It would be inconsistent with the frankness of my character not to avow that I am pleased with your favorable opinion of my Administration, and fervent wishes for my felicity. May the children of the Stock of Abraham, who dwell in this land, continue to merit and enjoy the good will of the other Inhabitants; while every one shall sit in safety under his own vine and figtree, and there shall be none to make him afraid. May the father of all mercies scatter light and not darkness in our paths, and make us all in our several vocations useful here, and in his own due time and way everlastingly happy.

G. Washington

During that time period of American History and during the early years of the Republic, there was a tremendous amount of religious bias, outright bigotry, and hatred directed at the Jewish American communities. The President, not unlike his contemporaries among the founders of the United States, given circumstances as they were, did not abide this form of injustice nor were they tolerant of it.

I often hear the Christiban activists on the far-right espouse the viewpoints that the founding fathers meant for America to be a solely "Christian" nation which quite obviously this exchange disproves along with which a substantial bulk of the Washington Administration's papers also bears witness to.  They use the argument that the founders would have been intolerant of LGBT equality rights based on that "Christian" nation argument. The truth is much more telling, especially since for the most part Washington & his founding father peers were deistists and many were also Masons as well. 

As the argument rages over the decision by Judge Vaughn Walker in the Gay Marriage/Prop 8 case, I find it extremely interesting that with the above letter, one could disabuse themselves of the notion that American was a "Christianity-based" cultural and society envisioned by Washington & his founding father peers. Judging from this letter exchange, that simply is not the case.


Tim Trent said...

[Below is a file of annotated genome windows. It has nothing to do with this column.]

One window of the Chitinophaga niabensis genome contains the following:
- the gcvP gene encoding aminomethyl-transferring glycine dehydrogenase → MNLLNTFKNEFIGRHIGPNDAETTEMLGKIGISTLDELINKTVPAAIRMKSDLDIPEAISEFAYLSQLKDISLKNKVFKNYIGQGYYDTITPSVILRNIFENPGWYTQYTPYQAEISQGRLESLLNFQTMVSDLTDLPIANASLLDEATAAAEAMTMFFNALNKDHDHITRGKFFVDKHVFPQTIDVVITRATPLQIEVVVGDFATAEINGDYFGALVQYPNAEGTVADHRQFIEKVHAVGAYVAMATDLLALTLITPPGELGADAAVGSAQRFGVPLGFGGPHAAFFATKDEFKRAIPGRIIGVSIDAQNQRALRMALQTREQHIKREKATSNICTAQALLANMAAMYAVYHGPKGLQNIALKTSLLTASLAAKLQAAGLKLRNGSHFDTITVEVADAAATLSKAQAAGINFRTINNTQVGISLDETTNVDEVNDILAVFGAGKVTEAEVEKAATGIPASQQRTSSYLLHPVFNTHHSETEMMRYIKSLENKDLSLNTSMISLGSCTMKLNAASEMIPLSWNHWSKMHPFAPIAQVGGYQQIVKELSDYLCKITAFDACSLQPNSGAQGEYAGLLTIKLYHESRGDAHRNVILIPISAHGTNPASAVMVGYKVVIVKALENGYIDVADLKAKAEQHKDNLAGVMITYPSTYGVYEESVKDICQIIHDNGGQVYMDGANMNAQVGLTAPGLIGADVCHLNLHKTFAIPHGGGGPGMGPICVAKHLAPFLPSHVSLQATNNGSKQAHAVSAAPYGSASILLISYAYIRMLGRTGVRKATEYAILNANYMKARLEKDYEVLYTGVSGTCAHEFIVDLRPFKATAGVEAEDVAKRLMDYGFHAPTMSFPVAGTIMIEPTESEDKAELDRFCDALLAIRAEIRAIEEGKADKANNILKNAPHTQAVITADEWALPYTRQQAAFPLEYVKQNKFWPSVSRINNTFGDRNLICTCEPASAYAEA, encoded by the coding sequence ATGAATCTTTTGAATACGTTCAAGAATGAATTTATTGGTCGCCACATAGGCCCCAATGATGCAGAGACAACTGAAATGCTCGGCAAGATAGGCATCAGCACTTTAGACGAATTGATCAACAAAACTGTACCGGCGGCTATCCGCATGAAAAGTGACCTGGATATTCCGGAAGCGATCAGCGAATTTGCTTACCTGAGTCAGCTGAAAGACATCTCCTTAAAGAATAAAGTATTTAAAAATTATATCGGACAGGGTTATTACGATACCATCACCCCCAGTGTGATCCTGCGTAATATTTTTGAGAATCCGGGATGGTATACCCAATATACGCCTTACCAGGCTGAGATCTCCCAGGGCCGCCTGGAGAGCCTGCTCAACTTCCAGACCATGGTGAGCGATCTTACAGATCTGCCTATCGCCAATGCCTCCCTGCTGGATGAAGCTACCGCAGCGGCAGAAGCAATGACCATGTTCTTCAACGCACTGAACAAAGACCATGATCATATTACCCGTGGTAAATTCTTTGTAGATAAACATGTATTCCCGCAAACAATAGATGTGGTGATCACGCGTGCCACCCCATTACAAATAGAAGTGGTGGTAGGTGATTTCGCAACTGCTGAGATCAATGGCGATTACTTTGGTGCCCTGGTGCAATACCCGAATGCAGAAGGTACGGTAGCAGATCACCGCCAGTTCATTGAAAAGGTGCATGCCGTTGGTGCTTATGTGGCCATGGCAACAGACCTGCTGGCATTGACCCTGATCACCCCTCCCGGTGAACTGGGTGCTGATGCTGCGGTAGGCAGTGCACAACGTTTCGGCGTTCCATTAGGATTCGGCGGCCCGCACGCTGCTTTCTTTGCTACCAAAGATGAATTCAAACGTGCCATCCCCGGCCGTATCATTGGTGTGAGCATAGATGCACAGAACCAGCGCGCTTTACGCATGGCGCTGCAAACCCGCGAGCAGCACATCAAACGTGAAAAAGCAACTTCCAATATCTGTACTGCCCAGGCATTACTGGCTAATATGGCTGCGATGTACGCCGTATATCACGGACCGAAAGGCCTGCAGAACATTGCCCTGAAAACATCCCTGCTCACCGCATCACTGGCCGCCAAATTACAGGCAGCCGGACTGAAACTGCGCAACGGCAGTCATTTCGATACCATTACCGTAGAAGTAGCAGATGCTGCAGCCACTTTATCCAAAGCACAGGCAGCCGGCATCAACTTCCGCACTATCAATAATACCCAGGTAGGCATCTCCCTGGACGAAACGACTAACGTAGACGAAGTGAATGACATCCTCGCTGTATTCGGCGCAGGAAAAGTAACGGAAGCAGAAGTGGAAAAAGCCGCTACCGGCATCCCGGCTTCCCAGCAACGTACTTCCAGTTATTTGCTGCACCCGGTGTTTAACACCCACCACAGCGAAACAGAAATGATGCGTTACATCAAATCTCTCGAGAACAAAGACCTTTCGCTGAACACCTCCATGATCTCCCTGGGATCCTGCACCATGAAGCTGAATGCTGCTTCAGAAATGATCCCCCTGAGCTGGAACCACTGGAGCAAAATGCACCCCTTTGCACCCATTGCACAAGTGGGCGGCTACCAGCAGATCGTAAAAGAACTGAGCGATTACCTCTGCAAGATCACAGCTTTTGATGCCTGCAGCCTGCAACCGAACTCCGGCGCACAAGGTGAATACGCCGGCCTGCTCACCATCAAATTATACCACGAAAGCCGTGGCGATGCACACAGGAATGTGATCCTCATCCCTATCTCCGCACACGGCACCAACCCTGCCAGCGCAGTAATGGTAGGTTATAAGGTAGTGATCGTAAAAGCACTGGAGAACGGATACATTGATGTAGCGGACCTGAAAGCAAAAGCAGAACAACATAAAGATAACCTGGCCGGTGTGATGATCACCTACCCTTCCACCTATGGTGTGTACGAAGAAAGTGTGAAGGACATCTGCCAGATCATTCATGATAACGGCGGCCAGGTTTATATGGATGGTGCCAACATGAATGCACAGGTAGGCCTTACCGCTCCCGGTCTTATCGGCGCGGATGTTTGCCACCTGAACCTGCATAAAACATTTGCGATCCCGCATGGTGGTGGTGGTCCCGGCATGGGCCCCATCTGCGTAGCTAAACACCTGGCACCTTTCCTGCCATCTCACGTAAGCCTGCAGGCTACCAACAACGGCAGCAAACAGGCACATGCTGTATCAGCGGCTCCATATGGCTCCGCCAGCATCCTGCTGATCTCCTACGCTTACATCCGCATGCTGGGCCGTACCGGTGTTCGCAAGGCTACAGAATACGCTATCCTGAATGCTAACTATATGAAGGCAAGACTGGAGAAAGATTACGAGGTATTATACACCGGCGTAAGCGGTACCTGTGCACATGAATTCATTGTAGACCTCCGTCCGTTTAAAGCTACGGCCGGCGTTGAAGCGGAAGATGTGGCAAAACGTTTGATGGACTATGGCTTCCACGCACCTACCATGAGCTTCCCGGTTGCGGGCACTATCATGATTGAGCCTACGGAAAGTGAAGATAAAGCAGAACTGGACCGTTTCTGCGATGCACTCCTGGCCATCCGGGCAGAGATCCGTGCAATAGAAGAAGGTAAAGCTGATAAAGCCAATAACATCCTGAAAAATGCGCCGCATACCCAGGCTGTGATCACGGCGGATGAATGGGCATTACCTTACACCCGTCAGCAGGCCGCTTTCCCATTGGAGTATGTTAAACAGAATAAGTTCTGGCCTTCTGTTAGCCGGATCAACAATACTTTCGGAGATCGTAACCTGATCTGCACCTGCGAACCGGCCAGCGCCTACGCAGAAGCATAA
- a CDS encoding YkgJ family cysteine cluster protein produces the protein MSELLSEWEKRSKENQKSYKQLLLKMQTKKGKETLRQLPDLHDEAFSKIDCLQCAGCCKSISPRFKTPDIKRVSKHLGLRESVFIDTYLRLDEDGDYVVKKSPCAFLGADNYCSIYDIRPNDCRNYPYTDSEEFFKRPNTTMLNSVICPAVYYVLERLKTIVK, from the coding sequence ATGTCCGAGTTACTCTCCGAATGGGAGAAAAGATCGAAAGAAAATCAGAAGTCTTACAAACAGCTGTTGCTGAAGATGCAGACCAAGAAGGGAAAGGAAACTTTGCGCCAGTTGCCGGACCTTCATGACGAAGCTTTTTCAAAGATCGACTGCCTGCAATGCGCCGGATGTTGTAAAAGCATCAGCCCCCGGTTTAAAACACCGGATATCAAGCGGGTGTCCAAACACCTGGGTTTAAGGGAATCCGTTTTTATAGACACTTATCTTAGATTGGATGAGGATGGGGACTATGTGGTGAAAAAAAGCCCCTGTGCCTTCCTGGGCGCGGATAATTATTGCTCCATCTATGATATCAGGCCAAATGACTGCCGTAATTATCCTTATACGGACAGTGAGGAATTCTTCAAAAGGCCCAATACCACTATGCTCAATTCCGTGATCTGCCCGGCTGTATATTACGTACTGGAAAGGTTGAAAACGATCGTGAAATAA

Strange, is it not that very recently blacks could not marry whites. And that was not unconstitutional, was it? or was it?

US citizens with Japanese ancestry were interned in WWII.

McCarthy and his communist with hunts are interesting, too.

It's hard to see the USA as a paragon of virtue that adheres to its constitution. It's similar to other nations, of course it is, but why does it write down stuff that it then ignores? And why is similarity an excuse? Bad is bad.

But I suspect it's fine to ignore a written constitution as long as the minority has no power.

I find I support more and more the Black Power salute on the Olympic podium. What a shame gay athletes find it so hard to come out. A Gay Power salute would be interesting in 2012.

Trab said...

The trouble is with the written word. It makes all subjects effectively unchangeable, except by ignoring the words. Yes, the constitution is being ignored, by popular 'demand', just as the Bible is often ignored, by popular 'demand'. If the majority find it inconvenient, it will be ignored. The same thing happens with labour contracts (union have to fight for their written rights almost hourly), warrantees (lawsuits for faulty products), and even insurance (blatant disregard for the written requirements by the insurers). It goes on and on.
The only thing that works in the long run is having the majority on your side and fortunately GLBT people are gaining some ground there. As soon as the religious start bleating about needing to listen to the printed word of God, you know they are becoming less secure in their position.